On 7/2/2013 10:58 PM, Jason Resch wrote:
On Tue, Jul 2, 2013 at 11:45 PM, meekerdb <meeke...@verizon.net
On 7/2/2013 8:25 PM, Jason Resch wrote:
If we compare the percentage of possible programs that are supportive of
observers in relation to all programs of the same length, we can derive
like chaitin's constant.
You've jumped to measures on programs.
I was making the point that we may be able to prove that in the distribution of possible
structures, ones that lead to self organized information patterns with intelligence are
likely a small minority, not that it will give us the value of alpha, although this is
what Bruno hopes will one day be possible with sufficient computational power and thought.
In such a program there are presumably parameters that fix the value of the
constants. Now are you proposing that a program that sets alpha=1/137 is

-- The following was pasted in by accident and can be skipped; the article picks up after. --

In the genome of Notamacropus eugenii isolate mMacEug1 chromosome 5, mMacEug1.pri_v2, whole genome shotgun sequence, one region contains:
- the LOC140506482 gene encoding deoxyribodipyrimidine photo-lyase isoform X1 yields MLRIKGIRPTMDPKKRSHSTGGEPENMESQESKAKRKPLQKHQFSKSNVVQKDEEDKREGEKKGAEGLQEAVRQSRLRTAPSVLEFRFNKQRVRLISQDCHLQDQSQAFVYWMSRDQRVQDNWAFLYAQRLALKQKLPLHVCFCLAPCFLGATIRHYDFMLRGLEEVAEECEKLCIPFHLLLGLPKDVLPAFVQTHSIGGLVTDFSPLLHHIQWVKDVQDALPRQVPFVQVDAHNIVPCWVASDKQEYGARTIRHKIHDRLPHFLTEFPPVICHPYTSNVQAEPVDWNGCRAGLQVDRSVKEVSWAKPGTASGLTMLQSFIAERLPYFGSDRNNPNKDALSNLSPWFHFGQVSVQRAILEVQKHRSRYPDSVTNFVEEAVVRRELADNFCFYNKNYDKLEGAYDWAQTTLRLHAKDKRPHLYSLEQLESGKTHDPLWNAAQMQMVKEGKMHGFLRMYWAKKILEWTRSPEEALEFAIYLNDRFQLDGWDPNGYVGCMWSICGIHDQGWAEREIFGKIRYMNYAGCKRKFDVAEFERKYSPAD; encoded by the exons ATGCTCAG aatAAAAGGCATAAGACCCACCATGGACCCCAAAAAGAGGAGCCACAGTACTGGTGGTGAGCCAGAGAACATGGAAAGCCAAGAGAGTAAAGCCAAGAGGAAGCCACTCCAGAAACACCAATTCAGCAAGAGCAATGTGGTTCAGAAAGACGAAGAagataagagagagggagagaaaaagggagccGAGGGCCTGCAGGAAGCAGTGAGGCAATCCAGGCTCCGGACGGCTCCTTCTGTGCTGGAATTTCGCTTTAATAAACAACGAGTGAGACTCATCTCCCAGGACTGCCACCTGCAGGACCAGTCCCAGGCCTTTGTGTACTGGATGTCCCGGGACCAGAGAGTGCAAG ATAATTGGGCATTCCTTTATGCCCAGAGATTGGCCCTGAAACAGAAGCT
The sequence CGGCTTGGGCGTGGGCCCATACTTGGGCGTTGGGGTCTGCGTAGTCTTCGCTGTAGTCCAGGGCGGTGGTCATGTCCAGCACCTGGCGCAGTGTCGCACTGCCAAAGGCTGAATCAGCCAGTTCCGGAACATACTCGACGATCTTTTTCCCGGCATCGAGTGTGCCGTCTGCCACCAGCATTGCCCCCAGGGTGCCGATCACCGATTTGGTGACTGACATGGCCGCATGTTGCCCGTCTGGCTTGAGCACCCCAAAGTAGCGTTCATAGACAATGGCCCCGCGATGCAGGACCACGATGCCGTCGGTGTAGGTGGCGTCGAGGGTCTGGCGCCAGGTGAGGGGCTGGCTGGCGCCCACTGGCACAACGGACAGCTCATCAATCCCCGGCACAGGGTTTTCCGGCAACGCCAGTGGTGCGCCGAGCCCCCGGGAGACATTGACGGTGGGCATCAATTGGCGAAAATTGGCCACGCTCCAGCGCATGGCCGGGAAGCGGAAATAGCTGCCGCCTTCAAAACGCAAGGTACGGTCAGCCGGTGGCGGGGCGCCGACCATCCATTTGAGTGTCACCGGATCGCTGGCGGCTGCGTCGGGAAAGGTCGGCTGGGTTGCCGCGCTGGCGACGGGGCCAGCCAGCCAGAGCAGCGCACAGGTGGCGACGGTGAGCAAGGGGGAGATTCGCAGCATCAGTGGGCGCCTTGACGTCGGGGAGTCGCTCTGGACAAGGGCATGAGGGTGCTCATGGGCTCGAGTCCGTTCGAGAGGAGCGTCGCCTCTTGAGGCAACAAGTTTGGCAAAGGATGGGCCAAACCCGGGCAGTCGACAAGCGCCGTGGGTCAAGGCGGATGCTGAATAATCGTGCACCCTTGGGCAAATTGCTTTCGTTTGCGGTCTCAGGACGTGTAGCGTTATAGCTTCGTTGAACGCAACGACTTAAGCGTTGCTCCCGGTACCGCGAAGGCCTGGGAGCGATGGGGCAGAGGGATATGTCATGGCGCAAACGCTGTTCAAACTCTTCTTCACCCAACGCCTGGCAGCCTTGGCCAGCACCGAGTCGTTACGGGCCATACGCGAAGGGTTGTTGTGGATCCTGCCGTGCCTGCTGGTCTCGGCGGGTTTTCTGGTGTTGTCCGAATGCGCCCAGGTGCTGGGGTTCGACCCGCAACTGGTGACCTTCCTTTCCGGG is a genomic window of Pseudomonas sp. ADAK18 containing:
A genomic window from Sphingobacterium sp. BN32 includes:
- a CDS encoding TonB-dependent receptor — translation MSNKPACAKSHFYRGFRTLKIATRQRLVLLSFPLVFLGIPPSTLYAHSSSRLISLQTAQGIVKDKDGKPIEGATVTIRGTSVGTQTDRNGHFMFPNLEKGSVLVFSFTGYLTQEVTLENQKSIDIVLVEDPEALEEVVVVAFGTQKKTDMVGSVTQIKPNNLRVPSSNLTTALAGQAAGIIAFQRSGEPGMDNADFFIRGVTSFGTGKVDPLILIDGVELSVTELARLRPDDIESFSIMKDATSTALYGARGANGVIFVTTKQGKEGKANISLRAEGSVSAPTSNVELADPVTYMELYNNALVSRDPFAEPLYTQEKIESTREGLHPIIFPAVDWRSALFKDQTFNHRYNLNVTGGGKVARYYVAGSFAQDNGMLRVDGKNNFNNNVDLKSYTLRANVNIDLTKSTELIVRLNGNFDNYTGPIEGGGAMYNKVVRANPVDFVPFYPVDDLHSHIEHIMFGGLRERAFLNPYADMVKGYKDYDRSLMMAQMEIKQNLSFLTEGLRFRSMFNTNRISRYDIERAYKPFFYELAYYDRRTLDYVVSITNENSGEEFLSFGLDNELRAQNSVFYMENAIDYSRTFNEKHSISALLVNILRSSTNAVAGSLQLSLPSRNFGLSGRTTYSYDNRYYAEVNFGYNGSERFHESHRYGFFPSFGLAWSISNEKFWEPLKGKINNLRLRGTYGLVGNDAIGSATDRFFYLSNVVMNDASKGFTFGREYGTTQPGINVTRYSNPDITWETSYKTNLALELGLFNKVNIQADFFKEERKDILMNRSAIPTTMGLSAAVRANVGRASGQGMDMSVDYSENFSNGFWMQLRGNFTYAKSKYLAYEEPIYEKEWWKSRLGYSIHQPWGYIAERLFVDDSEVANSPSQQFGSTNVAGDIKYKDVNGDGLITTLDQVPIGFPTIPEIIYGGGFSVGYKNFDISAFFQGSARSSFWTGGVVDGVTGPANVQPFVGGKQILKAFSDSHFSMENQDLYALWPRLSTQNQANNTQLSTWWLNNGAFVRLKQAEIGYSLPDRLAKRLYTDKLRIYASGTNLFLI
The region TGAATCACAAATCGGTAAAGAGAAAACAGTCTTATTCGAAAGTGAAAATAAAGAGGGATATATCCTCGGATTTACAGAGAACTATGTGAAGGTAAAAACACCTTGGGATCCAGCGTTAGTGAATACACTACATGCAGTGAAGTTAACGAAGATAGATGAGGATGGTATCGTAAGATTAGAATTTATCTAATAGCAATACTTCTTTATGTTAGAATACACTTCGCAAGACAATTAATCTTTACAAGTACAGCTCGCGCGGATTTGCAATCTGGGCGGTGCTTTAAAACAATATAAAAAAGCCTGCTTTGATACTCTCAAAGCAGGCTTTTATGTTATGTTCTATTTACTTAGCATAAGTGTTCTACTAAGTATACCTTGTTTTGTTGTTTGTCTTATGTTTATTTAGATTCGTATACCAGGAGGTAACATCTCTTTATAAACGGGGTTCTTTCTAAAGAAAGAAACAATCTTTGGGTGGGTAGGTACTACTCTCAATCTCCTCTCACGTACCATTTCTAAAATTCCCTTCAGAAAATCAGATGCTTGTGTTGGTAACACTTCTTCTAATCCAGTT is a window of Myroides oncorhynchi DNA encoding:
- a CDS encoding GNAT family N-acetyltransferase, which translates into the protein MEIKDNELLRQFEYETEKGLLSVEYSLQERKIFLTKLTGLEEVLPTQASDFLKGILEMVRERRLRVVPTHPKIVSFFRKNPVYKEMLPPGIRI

probable" than one that sets the value to 1/136.5. Is it less probably
that sets alpha=1/130? Is the measure to be on alpha or 1/alpha?
I would say the probability should be weighted based on the minimum description
necessary to describe all the constants and physical laws. E.g., you might decide to
weight them by how frequently it (re)appears in the UD.
And you might decide to weight them so this universe has probability 1.0. Can you even
prove that a shorter program appears more often in the UD than every longer program (I'm
pretty sure it's not true)? And why should how often it appears be a "weight". If the
same program appears N times then it calculates the same thing N times. In Platonia there
is identity of indiscernables.
You received this message because you are subscribed to the Google Groups
"Everything List" group.
To unsubscribe from this group and stop receiving emails from it, send an email
To post to this group, send email to email@example.com.
Visit this group at http://groups.google.com/group/everything-list.
For more options, visit https://groups.google.com/groups/opt_out.